While seemingly preoccupied this week with criminal justice reform and avoiding a government shutdown, Congress also authorized a national strategy for arresting sex buyers and approved the use of secret wiretaps in misdemeanor prostitution cases.
The national plan to “end demand” for prostitution was part of the massive “Frederick Douglass Trafficking Victims Prevention and Protection Reauthorization Act,” which cleared the Senate Monday through a secret vote of the sort civil libertarians have long opposed.
Congress is now “strengthening federal efforts” to be tough on sex buyers, based on the false idea that customers of consenting adult sex workers drive demand for minors. All state and local cops, prosecutors, and judges are to be trained on “best practices for prosecuting buyers” of sex and how to use asset forfeiture in these cases. A federal working group on the study of sex-buyer arrests will also be created, and grants related to human trafficking must include language encouraging those working on demand-reduction efforts to apply.
In addition, Congress “clarif[ies] that commercial sexual exploitation is a form of gender-based violence,” whatever that means.
“Any comprehensive approach to eliminating sex and labor trafficking must include a demand reduction component,” states the bill, which passed the Senate Tuesday after clearing the House in July 2017.
Meanwhile, in the Senate, Majority Leader Mitch McConnell (R–Ky.) was using the process to usher through four bills at the intersection of law enforcement, human rights, bureaucracy building, and foreign diplomacy. In addition to the Frederick Douglass Act (H.R. 2200, with no separate Senate version), the following bills also passed the Senate by unanimous consent on Monday:
- The Abolish Human Trafficking Act (S. 1311)
- The Trafficking Victims Protection Act of 2017 (S. 1312)
- The Trafficking Victims Protection Reauthorization Act (S. 1862)
The chambers are now resolving differences on all three before sending them to President Donald Trump for signing. The total package includes a mixed bag of policies and funding priorities.
Tucked in some tiny sections are significant changes, some that go way beyond human trafficking. For instance, a section of S. 1311 would allow state law enforcement to use secret wiretaps on sex workers and their customers.
A part of S.1312 “amends the federal criminal code to broaden the authority of the U.S. Secret Service to provide forensic and investigative assistance to state and local law enforcement agencies by allowing assistance in support of any investigation—not just an investigation involving missing or exploited children.” [Emphasis mine]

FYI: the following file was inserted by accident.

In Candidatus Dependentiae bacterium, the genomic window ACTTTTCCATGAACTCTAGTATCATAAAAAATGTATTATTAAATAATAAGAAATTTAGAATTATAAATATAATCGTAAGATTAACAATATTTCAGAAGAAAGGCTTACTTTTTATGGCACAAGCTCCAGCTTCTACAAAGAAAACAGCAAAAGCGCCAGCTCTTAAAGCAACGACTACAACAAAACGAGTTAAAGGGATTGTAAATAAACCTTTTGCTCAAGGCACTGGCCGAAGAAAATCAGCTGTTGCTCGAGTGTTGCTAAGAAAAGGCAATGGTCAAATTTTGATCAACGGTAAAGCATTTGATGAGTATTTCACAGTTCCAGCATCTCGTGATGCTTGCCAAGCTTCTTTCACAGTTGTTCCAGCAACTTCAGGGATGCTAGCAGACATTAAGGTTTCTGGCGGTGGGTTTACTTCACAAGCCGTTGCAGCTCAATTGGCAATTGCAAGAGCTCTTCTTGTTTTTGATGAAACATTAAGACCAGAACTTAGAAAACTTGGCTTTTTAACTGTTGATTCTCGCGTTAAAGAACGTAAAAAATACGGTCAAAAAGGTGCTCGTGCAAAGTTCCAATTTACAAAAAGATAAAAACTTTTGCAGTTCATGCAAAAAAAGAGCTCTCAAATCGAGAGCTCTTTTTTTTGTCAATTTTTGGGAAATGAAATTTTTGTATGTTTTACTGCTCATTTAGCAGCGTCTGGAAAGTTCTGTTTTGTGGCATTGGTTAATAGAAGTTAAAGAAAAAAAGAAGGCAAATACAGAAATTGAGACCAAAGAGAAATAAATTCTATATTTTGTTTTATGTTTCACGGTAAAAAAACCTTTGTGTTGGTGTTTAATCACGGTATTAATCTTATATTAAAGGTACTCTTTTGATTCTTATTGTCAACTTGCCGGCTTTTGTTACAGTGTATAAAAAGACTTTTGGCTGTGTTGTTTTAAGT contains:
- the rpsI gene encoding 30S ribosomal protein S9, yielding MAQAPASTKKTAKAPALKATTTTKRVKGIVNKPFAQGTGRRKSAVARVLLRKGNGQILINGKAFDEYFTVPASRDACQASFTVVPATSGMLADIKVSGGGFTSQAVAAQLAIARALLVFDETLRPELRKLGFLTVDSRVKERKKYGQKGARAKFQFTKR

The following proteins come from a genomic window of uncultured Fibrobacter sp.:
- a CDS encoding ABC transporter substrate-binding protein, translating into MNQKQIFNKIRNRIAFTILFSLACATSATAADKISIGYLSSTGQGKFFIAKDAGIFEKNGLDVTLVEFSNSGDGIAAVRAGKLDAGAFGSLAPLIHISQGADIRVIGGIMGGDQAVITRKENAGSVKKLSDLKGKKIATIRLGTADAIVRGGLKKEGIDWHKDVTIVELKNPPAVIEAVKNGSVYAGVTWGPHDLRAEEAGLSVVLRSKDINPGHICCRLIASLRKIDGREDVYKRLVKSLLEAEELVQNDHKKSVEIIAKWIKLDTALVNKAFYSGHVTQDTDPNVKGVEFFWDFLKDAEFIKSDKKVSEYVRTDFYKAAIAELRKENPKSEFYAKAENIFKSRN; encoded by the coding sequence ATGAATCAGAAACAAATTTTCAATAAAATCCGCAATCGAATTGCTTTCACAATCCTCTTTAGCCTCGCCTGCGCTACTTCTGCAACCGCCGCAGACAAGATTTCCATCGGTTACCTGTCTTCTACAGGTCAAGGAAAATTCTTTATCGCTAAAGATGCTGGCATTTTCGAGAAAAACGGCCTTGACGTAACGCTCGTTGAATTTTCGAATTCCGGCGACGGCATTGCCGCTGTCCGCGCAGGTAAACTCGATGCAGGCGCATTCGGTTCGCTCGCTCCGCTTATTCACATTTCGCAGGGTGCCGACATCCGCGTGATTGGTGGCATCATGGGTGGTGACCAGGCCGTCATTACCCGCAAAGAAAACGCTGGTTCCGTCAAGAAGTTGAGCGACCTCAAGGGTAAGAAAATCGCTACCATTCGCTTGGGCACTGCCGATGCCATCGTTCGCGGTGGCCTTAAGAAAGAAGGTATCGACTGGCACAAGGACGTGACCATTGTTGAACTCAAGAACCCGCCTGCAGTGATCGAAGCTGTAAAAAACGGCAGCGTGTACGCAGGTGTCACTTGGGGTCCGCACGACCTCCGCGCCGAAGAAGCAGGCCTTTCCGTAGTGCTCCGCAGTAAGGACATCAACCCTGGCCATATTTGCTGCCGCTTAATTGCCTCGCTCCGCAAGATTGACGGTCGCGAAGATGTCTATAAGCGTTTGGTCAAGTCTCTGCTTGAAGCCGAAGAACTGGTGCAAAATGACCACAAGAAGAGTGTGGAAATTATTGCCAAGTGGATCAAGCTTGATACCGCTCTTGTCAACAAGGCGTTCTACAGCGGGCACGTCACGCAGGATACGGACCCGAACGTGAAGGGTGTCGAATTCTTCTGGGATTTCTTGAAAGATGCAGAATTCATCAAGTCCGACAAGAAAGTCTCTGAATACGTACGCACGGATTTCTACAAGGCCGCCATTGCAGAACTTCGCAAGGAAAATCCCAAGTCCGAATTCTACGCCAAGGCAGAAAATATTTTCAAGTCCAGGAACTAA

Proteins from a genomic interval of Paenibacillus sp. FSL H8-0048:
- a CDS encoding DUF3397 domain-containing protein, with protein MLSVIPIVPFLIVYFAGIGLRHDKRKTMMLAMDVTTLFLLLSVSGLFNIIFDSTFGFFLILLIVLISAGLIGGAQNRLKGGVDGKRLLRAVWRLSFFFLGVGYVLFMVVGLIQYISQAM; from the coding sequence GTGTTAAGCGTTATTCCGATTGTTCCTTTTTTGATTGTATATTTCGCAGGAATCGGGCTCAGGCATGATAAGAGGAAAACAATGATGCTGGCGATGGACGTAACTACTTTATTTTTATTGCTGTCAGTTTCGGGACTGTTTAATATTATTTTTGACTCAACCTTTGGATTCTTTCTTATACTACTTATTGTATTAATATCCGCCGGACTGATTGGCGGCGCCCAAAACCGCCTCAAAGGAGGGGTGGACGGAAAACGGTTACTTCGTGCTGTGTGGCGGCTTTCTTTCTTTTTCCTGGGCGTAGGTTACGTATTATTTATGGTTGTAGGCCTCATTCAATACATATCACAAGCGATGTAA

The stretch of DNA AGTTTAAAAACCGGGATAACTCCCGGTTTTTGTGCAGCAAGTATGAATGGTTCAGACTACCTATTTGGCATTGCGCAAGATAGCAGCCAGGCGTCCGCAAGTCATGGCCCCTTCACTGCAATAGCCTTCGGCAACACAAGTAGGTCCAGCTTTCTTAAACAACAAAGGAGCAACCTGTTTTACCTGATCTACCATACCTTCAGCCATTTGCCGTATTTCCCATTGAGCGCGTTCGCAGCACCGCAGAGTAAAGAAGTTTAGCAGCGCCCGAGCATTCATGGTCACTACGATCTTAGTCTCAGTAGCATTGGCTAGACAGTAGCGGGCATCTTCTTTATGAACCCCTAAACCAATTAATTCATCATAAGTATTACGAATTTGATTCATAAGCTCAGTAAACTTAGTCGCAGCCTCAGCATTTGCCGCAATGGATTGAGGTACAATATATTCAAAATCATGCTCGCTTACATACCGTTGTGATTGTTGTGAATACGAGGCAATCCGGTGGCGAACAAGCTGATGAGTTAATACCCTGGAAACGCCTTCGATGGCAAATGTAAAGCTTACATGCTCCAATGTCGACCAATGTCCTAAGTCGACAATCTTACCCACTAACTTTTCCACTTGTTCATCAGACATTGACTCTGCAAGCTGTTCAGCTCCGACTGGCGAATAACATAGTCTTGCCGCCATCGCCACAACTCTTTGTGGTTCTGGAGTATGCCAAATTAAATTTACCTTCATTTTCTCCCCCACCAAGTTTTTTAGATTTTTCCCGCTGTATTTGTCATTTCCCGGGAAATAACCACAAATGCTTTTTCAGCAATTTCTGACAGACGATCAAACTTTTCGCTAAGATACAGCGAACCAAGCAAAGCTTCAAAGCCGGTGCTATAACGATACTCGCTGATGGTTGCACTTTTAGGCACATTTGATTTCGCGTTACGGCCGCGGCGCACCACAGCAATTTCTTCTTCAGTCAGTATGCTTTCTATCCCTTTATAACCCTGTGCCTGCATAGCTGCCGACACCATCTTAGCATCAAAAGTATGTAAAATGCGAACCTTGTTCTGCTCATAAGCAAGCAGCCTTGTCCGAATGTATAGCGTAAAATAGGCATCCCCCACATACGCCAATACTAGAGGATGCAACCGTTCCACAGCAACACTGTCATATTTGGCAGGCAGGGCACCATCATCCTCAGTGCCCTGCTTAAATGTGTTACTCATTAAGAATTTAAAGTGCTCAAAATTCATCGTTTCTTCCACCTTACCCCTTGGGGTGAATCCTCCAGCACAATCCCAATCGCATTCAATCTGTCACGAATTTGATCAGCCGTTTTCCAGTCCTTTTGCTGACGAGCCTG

Another “amends the federal criminal code to authorize the Department of Justice (DOJ) to bring a civil action to stop or prevent criminal offenses related to suspected forced labor, sex trafficking, or sexual abuse.” This would give the DOJ more leeway to preemptively shut down businesses while building a criminal case.
One provision essentially creates a new federal crime initiative by directing resources and money to fight “sextortion.” Among other (expanded) missions, the National Center for Missing and Exploited Children will now teach school kids, cops, and staff about the dangers of “sexting and sextortion,” too.
Overall, there’s a lot of overlapping instruction and redundancy in the four bills approved in the Senate Monday. Perhaps they could have benefited from full attention by the legislature instead of McConnell rushing them through under secret votes right before a holiday break.
But the fact that he was able to do that underscores something interesting. For at least a decade, lawmakers have made a big deal about introducing, supporting, and passing bills related to sex trafficking. Interestingly, there was little fanfare from folks in Congress about the passage of these measures. It seems that when these efforts aren’t full of sex panic and high-profile targets like Backpage, there’s little glory in claiming credit for them.